One of the concern regarding removable therapy is the loss of underlying bone height due to direct pressure from the partial. Hedegard in 1962, Carlsson et al. in 1969 reported of reduction of height of the mandible in edentulous segments under removable partial dentures. Preserving the canine and fabricating an over denture can retard progressive residual ridge reduction. This procedure has three obvious advantages for the patient: First, there is increased retention and stability of the denture base. Second, there is evidence that the proprioceptive capacity of a patient with a full denture utilizing some teeth as abutments is dramatically improved over that seen with a conventional full denture design. Third, the presence of teeth under a full denture provides a reduced amount of stress on the edentulous ridges, resulting in less bone resorption over time.
Caranza and Newman outlined essentials factors concerning treatment planing for overdenture:
1. The presence of an adequate zone of attached (keratinized) gingiva around these abutment teeth is of critical importance.
2. Any remaining residual periodontal defects must be treated in the same way as they would be around any periodontally involved tooth prior to the final restoration.
Another advantage in the use of overdenture regarding periodontally involved teeth is that it is possible to improve the crown-to-root ratio dramatically. This results in a great diminution in the forces that are applied to the remaining root.
Davis et al. reported the result of a two year longitudinal study of the periodontal health status of overdenture patients. Roots were prepared endodontically and capped with amalgam, low viscosity composite resin sealant, or gold coping. Overdenture prostheses were constructed with a bilateral balanced occlusal scheme. Periodontal health status of each of abutment root were evaluated using color photograph, visual assessment of tissue tone, color, consistency, and pocket depth measurement were performed using periodontal probe. Amount of attached gingiva were also documented. Tooth mobility and bleeding upon probing were recorded. The results indicated that the overall pocket depth did not change significantly. The mandibular teeth, however, showed greater risk of increased pocket depth than are maxillary teeth when covered with an overdenture. There was no significant decrease in the width of attached gingiva in the maxillary teeth but there was such a decrease in mandibular teeth, which coincided with the increase in pocket depth of the mandibular teeth. Bleeding upon probing also increased with 20% of caries incidence found. Nevertheless, the study concluded that with regular recall of patients, overdentures appear to be a successful method of treatment.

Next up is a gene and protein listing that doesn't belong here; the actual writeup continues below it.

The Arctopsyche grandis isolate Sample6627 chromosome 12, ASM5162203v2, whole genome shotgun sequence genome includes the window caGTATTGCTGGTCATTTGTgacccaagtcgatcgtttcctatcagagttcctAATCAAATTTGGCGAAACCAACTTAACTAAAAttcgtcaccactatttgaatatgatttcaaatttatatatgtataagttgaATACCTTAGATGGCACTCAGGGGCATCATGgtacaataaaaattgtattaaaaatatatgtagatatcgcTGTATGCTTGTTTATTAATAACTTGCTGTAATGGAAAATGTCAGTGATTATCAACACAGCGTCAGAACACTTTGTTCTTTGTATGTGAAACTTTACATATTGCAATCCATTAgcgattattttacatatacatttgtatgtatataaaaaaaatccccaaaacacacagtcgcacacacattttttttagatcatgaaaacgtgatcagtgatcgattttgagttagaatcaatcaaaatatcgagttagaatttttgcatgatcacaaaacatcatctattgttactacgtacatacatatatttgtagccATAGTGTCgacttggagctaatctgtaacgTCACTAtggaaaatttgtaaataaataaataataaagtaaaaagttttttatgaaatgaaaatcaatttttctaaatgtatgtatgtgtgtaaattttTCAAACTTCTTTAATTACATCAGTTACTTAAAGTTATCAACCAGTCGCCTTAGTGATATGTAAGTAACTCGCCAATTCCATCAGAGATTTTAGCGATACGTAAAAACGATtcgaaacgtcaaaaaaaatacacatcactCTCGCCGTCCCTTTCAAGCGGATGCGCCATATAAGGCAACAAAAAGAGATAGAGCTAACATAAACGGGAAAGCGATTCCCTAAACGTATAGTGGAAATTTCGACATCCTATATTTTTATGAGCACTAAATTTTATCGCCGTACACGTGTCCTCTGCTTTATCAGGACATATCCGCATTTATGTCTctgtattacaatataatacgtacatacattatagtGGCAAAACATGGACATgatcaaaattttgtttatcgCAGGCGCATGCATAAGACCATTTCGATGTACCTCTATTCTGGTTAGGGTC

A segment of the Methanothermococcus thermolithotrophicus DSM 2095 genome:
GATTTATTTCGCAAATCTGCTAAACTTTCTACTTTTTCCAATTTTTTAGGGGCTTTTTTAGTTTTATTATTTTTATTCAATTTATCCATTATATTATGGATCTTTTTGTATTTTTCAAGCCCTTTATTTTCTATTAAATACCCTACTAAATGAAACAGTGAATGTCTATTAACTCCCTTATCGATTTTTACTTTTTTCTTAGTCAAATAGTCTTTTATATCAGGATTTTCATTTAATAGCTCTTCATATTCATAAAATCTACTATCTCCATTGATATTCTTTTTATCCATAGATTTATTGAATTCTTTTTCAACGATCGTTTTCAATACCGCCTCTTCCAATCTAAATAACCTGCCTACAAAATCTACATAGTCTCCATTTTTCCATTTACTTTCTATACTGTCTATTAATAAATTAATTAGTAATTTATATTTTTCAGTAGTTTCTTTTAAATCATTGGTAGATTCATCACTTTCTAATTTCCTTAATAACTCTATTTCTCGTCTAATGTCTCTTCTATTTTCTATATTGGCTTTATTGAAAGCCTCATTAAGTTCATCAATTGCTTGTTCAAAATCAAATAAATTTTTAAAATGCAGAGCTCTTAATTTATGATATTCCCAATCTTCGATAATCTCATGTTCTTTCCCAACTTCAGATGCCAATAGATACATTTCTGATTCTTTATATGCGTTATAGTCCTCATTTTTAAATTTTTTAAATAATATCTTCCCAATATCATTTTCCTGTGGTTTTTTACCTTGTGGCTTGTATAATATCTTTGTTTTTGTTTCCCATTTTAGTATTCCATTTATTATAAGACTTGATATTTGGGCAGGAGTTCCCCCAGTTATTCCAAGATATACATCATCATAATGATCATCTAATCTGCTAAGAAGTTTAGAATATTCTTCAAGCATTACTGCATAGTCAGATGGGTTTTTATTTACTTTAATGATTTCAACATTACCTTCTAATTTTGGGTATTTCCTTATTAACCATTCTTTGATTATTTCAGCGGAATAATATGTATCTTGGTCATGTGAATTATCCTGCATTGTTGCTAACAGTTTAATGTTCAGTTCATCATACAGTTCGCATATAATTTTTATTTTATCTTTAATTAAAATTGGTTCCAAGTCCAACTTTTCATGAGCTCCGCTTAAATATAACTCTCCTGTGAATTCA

Renner et al. reported a four-year longitudinal study of the periodontal health status of overdenture patients. There were seven patients involved in this study with a total of 12 roots that were treated with overdentures in both the maxillary and mandibular arches. The patients were recalled every six months for a period of 4 years. The findings were that the gingival tissues around the abutment teeth were inflamed and bleed on probing. There was no changes in PD and width of attached gingiva in the same arch, but when comparing maxillary with mandibular there was a difference. Half the roots were immobile at the 4 year mark. Lastly there was a little problem with root caries in 5 of the teeth. In short, good recall program for oral hygiene instructions and adjustment is needed.
Budtz-Jorgensen investigated the effect of denture-wearing habits in 31 overdenture wearers (17 day-and-night wearers, 14 day wearers) during a period of 5 years with controlled oral hygiene. Prior to prosthetic treatment, intensive instruction and motivation in oral hygiene were carried out and the patients were recalled 2-4 x yearly during the study period. Before treatment, mean plaque index (PlI) and gingival index (GI) were 1.5 and 1.6, respectively, in both groups of patients. During the study period, mean PlI and GI were 0.3-0.6 and 0.6-0.8, respectively, in the group of day wearers and 0.5-1.0 and 1.0-1.2, respectively, in the group of day-and-night wearers. With regard to the GI, this difference was statistically significant. Furthermore, during the study period, 20% of the abutment tooth surfaces showed attachment loss (1-4 mm) in the group of day-and-night wearers against 8% of the tooth surfaces in the group of day wearers. This difference was statistically significant. During the 5 years, 40 carious lesions developed in the group of day-and-night wearers against 3 in the group of day wearers. The results of this study have shown that day-and-night wearing of dentures is a major periodontitis and caries risk factor in complete overdenture wearers with controlled oral hygiene.